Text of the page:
History Research: Beer and mold cheese tasted Europeans thousands of years ago

Signs have been found in a salt mine in Austria that beer and mold cheese were consumed up to 2,700 years ago. According to researchers, this is the earliest sign that the mainland has been able to make mold cheese.

Austria Signs have been found in the Hallstatt salt mine in the Alps that people enjoyed both beer and mold cheese up to 2,700 years ago. The news agency AFP reports this.

A study published in the current journal Biology looked at four stool samples. One of the samples is from the Bronze Age, two from the Iron Age and one from the 18th century.

Residues of beans, millet and barley are detectable in this 2600-year-old sample.

From one residues of two fungal organisms were found in the sample, which were Penicillium roqueforti and Saccharomyces cerevisiae. Both are still used in food preparation.

“Hallstatt miners appear to have used food fermentation or acidification methods, utilizing the same microorganisms that are still in use,” study leader microbiologist Frank Maixner says AFP.

Maixner says he was surprised at how sophisticated and sophisticated the food preparation methods were.

“I didn’t expect that to be the case during that period.”

At issue is, according to researchers, the earliest sign of cheese production using these methods in Europe.

Indeed, indications of drinking alcohol have been noticeable in the past, including in the form of ancient writings and archaeological evidence.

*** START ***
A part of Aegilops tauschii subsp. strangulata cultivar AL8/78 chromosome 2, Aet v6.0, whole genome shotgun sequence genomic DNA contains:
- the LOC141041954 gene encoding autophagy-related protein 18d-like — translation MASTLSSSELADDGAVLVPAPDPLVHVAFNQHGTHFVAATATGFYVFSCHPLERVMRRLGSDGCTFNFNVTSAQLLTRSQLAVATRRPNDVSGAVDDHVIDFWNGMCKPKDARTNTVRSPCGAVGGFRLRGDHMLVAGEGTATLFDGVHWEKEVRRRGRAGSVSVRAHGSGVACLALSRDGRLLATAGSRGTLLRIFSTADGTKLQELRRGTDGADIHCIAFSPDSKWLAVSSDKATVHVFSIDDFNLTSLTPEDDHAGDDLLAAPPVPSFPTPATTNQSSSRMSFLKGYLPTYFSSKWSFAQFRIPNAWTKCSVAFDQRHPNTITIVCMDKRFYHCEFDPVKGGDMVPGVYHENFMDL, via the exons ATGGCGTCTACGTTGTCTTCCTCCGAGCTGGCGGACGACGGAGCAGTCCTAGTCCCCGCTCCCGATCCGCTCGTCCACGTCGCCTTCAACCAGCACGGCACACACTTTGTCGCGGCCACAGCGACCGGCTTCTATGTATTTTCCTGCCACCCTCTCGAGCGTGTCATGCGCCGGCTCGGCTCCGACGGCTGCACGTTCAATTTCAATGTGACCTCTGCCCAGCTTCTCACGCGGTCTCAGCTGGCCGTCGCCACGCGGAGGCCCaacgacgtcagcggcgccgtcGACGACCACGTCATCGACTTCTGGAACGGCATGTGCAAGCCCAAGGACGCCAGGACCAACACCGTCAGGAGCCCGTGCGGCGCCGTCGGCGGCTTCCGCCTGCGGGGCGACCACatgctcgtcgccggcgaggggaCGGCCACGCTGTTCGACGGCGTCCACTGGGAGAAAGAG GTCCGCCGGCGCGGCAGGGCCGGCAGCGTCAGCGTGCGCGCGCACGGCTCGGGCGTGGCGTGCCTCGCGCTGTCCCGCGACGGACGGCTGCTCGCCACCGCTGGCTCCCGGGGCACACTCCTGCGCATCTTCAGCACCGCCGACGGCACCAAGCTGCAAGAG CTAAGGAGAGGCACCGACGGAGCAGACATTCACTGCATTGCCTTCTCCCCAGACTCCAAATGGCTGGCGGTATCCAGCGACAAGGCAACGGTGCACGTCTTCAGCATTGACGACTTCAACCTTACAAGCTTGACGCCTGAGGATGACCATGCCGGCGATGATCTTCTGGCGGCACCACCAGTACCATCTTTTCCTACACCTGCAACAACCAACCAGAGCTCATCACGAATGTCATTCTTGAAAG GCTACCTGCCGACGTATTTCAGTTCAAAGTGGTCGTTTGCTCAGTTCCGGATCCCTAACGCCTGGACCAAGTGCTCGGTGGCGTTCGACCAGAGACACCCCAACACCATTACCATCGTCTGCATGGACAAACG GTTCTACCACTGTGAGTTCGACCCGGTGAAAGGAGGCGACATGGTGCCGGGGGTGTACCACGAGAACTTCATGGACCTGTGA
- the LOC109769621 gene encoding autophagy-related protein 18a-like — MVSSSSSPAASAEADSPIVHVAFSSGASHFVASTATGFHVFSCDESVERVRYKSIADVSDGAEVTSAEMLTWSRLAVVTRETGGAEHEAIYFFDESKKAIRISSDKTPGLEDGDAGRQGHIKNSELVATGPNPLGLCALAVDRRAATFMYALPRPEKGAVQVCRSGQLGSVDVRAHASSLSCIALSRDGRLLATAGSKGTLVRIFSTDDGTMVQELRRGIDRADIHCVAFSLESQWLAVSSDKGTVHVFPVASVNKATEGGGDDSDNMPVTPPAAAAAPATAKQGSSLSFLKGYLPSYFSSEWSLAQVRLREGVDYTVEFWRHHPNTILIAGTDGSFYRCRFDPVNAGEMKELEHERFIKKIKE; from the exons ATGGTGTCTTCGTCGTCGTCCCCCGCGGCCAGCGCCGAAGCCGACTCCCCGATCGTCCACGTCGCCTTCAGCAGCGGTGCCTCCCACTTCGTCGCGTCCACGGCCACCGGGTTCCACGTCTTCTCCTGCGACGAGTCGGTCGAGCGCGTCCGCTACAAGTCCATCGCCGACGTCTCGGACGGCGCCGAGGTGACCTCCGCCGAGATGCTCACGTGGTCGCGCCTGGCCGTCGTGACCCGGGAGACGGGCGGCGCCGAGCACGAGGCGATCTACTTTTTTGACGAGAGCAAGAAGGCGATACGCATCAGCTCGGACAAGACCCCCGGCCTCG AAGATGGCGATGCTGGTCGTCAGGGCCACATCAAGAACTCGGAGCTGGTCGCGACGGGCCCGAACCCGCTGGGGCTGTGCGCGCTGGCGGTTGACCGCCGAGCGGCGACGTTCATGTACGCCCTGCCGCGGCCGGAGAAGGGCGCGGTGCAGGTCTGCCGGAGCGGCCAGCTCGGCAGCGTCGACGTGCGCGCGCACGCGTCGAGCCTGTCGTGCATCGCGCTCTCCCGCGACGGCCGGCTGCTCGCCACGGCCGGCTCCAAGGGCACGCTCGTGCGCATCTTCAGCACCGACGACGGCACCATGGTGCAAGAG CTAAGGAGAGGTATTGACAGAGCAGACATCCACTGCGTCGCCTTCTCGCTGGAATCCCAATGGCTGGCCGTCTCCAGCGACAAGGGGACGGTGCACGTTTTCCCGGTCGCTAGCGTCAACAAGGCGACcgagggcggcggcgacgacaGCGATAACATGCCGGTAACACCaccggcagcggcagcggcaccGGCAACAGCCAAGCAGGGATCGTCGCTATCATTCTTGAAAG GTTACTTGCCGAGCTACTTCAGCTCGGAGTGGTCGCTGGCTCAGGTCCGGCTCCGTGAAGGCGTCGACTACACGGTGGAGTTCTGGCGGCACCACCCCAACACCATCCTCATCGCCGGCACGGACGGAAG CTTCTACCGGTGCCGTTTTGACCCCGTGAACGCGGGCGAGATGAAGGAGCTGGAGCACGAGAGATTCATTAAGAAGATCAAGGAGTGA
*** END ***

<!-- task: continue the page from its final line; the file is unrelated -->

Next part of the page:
“It’s becoming increasingly clear that prehistoric eating habits and habits weren’t just sophisticated. Processed foods and fermentation techniques have played a significant role in early food history, ”a spokesman for the Vienna Museum of Natural History Kerstin Kowarik said.

From the salt mine the faecal samples found have been preserved remarkably well, as the temperature inside the mine is about 8 degrees. In addition, high salinity has helped preserve the samples.

According to Kowarik, the community in question was “in the middle of nowhere,” so all members of the community lived and worked in the mine, or at least on its terms.

The researchers also analyzed the diets of ancient people, which were just suitable for hard mining and varied. They ate fruit, beans, and meat, among other things.

The biggest differences between eras were noticeable in the amount of food processing: in the Bronze and Iron Ages, miners ate whole grain-based food, which was probably some form of porridge, while in the 18th century grains were ground in the form of perhaps biscuits.


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